Heating: We have a heat pump/AC unit and auxiliary heating is provided an electric furnace. The heat pump only comes on when needed between 0 and -10°, so these days it's not being used. Attached to the furnace is a HRV. (Heat Recovery Ventilator). The HRV is activated by timer switches in the bathrooms or by the humidity control on the main floor, right next to the thermostat. We're not very clear on how it's supposed to work. We were told to set the humidity according to a temperature chart. Curiously, when we set it for for ~40% (it is currently -8°C outside) the ventilator runs 24 hours a day. You can hear that the "click point" of the rotary knob is quite far from there so I don't expect it to turn off. There is no condensation on any of our windows, so we're not sure if this is right.

In an effort to get a better understanding, my partner went into the utility room to see how everything is hooked up. To our surprise the little room which is sealed off by a door, felt like it was -10°C. He looked at all the plumbing and checked it against the spec sheet for the HRV. And it looks to be routed correctly. The core inside the HRV was frozen solid. There was a rush of ice cold air coming out of the feed from outside. It made us wonder how much heat are we losing through the HRV? So while the core defrosted in a sink, we plugged up the two outdoor ports with towels (inside the HRV) and closed up the box, and unplugged the power. The little room is no longer cold, it's now the same temperature as the rest of the house. So this is definitely concerning. The HRV hasn't run in 4-5 days and we haven't noticed any difference really. One thing we wonder about now, how much heat is lost via the HRV when it is sitting there idle? The feed to the furnace still draws from the HRV through that core...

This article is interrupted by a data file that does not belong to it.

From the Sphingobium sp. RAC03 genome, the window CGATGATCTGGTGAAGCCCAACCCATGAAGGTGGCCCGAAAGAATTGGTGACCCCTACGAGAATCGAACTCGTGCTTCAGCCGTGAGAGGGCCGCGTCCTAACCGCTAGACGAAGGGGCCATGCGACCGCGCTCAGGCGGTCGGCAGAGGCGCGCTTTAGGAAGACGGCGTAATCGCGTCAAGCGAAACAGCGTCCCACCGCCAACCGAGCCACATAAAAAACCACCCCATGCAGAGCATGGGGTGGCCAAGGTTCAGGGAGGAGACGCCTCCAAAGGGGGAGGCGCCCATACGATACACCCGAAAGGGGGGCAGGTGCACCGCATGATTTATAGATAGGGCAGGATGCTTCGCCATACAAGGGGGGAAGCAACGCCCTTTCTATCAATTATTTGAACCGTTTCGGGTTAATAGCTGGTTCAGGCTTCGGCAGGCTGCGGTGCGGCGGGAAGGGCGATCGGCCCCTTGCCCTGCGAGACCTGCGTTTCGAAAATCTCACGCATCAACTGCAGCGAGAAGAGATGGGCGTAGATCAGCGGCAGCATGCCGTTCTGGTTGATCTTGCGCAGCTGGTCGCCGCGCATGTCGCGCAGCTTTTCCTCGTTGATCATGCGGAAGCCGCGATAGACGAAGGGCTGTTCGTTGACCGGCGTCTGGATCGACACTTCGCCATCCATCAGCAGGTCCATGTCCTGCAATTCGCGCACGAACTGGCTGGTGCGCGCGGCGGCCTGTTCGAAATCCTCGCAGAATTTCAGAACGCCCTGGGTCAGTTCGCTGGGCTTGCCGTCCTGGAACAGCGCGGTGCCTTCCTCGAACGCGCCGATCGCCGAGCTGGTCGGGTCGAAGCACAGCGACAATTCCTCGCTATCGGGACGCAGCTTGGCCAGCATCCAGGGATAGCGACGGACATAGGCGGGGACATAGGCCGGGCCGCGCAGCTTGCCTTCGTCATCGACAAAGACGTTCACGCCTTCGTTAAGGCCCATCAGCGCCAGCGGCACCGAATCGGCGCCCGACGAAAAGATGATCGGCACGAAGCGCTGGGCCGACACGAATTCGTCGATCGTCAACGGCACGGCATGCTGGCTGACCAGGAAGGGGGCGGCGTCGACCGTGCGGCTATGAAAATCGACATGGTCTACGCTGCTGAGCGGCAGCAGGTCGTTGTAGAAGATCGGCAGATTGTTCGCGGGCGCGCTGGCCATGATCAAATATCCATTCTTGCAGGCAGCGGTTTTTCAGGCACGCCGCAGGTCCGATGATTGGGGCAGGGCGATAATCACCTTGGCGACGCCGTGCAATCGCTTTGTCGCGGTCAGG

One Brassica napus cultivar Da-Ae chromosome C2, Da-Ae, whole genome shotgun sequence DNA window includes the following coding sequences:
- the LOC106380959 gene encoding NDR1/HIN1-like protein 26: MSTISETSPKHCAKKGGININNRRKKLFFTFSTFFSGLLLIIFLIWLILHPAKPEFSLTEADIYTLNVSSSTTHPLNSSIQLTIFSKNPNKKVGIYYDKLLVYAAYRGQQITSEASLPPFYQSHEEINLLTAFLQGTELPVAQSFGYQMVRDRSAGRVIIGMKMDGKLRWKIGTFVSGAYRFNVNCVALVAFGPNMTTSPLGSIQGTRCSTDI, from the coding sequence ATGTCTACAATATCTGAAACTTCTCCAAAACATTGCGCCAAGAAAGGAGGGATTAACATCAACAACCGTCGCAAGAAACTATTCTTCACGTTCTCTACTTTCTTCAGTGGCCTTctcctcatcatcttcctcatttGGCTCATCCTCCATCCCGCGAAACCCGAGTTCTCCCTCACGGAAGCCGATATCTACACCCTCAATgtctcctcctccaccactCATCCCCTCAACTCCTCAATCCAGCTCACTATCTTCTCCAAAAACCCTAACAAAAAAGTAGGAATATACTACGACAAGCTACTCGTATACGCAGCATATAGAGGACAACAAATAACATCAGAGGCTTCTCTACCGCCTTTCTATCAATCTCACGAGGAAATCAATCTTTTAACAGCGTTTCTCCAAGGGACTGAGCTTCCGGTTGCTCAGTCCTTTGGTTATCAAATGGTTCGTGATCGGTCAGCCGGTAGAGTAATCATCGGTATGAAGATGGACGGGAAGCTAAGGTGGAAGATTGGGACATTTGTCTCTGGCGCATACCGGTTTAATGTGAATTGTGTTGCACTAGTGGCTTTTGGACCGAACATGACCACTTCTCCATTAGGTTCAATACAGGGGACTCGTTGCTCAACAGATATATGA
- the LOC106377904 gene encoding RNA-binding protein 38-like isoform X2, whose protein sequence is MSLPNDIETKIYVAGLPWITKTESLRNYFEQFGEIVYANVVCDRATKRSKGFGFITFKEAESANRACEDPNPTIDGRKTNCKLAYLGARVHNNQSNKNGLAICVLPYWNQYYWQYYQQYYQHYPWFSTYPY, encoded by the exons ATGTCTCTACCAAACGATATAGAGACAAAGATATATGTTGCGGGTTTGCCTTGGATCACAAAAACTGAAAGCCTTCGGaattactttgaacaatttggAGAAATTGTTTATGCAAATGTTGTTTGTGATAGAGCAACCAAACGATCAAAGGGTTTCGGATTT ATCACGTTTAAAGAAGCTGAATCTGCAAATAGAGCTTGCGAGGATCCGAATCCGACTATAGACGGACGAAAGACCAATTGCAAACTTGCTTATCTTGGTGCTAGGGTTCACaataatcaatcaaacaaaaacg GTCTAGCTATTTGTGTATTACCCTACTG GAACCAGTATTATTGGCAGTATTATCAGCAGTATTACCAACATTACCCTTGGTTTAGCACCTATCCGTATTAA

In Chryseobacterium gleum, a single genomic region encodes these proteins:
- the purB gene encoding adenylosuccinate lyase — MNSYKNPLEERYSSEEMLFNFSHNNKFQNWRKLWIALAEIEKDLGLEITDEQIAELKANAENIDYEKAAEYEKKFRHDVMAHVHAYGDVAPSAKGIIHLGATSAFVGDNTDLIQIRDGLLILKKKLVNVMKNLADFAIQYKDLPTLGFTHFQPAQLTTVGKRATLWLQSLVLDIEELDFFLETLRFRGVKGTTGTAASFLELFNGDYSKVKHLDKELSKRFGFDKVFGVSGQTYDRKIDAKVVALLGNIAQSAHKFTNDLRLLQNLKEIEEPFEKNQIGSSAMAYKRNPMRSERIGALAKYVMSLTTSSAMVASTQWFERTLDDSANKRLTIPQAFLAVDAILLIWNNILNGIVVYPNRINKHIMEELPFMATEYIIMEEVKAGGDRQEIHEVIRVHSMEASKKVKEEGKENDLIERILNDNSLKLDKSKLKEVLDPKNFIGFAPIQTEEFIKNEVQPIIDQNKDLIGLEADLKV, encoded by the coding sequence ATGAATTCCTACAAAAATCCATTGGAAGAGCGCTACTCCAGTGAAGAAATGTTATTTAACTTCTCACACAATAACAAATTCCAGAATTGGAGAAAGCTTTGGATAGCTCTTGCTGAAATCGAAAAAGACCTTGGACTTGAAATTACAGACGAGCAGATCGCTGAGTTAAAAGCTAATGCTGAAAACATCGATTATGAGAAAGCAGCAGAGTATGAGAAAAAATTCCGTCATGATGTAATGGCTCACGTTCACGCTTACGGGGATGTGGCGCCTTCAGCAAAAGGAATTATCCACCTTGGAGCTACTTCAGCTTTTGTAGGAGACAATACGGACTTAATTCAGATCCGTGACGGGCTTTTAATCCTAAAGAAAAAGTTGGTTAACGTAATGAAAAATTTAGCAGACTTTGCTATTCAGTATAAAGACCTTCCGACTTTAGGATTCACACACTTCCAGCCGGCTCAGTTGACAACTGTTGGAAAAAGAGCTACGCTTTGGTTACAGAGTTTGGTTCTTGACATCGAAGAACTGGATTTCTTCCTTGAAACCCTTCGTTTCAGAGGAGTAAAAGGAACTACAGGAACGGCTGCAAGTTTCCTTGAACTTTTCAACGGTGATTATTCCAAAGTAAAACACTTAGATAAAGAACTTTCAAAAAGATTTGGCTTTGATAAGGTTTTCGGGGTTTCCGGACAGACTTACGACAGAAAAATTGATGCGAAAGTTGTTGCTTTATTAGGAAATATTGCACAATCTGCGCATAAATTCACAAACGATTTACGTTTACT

As I mentioned, I often substitute the heating in the evening (most of the time) with the propane fireplace and it REALLY heats up the main floor. So much so that the heat pump/furnace will not come on for hours after it's been turned off. (The only thermostat is on the main floor, near the fire place.)

The reason the ventilator on the furnace was set to run 24/7 was because of issue we've been battling. There is a large difference in temp from floor to floor. If it's 19°C on the main floor, it's 13-15 upstairs. We sleep great in the low temps, but we certainly don't hang out upstairs otherwise. What I don't understand is that you'd expect heat to rise to the second floor. I'd expect it to be hotter upstairs than downstairs. In summer, we struggle with the AC. It'll be comfortable on the main floor, the upstairs will be hot and sticky, and the basement is a meat locker. We tried playing with the vents and flaps but it changed virtually nothing. Now strangely, the issue is reversed in winter. We are okay on the main floor, but freeze upstairs and in the basement. Running the HRV or main fan changes little.

Hot water is provided by your typical electric water heater. It is set to 140°F.

Thanks again for reading this very long post. I wanted to provide as many details as possible.
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TamaraMTL wrote:
Jan 3rd, 2019 4:35 pm
Thank you all so much for your input. I'd like to address the questions that came up.

Garage heater: The home was built in 2012. The garage is fully insulated. The reason we run the heat in the garage is to de-humidify some expensive equipment (welders, metal fab tools) we have stored in there (no car in the garage, we never open the garage door). The heater cycles maybe 15-20 times a day for 5-8 minutes. But we will lower it to 5°C and see if that changes anything. The bathroom is also directly above the garage so we are concerned that leaving it at near freezing would cause the bathroom to be colder than it already is. Also, not sure what temp to shoot for to provide dehumidification...